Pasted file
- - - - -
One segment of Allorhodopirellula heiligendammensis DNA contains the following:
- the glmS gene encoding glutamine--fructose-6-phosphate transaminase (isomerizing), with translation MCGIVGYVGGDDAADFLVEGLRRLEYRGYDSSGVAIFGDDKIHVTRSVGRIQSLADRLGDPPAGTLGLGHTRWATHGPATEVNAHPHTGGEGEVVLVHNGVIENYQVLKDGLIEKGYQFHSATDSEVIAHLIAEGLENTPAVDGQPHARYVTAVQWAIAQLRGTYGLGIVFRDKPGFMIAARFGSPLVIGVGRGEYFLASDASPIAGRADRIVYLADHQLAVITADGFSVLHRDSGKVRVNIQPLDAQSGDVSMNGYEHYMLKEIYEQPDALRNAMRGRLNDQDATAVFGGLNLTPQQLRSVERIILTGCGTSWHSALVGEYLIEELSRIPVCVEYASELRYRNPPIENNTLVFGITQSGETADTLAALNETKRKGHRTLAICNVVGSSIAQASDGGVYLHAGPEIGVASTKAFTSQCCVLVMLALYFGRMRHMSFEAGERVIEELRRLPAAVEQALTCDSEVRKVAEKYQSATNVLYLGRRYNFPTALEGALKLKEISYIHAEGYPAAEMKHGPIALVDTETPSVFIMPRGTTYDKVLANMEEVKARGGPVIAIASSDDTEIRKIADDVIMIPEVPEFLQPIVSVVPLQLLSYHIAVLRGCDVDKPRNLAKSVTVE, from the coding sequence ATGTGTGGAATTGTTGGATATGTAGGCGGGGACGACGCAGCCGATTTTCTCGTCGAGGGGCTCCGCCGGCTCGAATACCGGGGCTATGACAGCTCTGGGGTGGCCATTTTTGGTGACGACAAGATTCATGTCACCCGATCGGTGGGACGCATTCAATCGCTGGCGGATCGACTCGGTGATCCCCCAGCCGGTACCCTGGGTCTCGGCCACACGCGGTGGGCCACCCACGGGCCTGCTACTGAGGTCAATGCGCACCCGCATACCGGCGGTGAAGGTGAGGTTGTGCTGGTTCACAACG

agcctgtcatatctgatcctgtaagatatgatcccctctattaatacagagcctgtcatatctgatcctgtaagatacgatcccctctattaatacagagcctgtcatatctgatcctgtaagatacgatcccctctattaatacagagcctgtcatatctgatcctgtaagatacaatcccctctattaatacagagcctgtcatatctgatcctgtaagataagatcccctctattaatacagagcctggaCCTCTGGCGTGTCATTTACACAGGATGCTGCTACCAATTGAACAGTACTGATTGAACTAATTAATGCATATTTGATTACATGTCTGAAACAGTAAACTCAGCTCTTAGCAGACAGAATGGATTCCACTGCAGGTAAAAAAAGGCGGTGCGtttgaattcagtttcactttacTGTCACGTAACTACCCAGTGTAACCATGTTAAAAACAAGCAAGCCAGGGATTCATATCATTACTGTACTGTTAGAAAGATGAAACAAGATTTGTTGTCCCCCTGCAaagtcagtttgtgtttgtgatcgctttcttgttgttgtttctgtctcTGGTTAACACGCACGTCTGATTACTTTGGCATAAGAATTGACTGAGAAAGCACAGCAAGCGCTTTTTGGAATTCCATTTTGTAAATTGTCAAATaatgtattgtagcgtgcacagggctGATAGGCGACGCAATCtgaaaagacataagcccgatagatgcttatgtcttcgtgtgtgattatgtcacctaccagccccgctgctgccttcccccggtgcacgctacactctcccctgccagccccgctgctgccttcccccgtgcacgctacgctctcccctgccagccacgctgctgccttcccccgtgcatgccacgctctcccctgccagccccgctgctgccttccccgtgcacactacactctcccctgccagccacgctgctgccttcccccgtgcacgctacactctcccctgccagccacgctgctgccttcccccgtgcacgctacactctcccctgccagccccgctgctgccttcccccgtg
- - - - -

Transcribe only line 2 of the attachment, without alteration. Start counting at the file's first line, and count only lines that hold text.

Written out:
- the glmS gene encoding glutamine--fructose-6-phosphate transaminase (isomerizing), with translation MCGIVGYVGGDDAADFLVEGLRRLEYRGYDSSGVAIFGDDKIHVTRSVGRIQSLADRLGDPPAGTLGLGHTRWATHGPATEVNAHPHTGGEGEVVLVHNGVIENYQVLKDGLIEKGYQFHSATDSEVIAHLIAEGLENTPAVDGQPHARYVTAVQWAIAQLRGTYGLGIVFRDKPGFMIAARFGSPLVIGVGRGEYFLASDASPIAGRADRIVYLADHQLAVITADGFSVLHRDSGKVRVNIQPLDAQSGDVSMNGYEHYMLKEIYEQPDALRNAMRGRLNDQDATAVFGGLNLTPQQLRSVERIILTGCGTSWHSALVGEYLIEELSRIPVCVEYASELRYRNPPIENNTLVFGITQSGETADTLAALNETKRKGHRTLAICNVVGSSIAQASDGGVYLHAGPEIGVASTKAFTSQCCVLVMLALYFGRMRHMSFEAGERVIEELRRLPAAVEQALTCDSEVRKVAEKYQSATNVLYLGRRYNFPTALEGALKLKEISYIHAEGYPAAEMKHGPIALVDTETPSVFIMPRGTTYDKVLANMEEVKARGGPVIAIASSDDTEIRKIADDVIMIPEVPEFLQPIVSVVPLQLLSYHIAVLRGCDVDKPRNLAKSVTVE, from the coding sequence ATGTGTGGAATTGTTGGATATGTAGGCGGGGACGACGCAGCCGATTTTCTCGTCGAGGGGCTCCGCCGGCTCGAATACCGGGGCTATGACAGCTCTGGGGTGGCCATTTTTGGTGACGACAAGATTCATGTCACCCGATCGGTGGGACGCATTCAATCGCTGGCGGATCGACTCGGTGATCCCCCAGCCGGTACCCTGGGTCTCGGCCACACGCGGTGGGCCACCCACGGGCCTGCTACTGAGGTCAATGCGCACCCGCATACCGGCGGTGAAGGTGAGGTTGTGCTGGTTCACAACG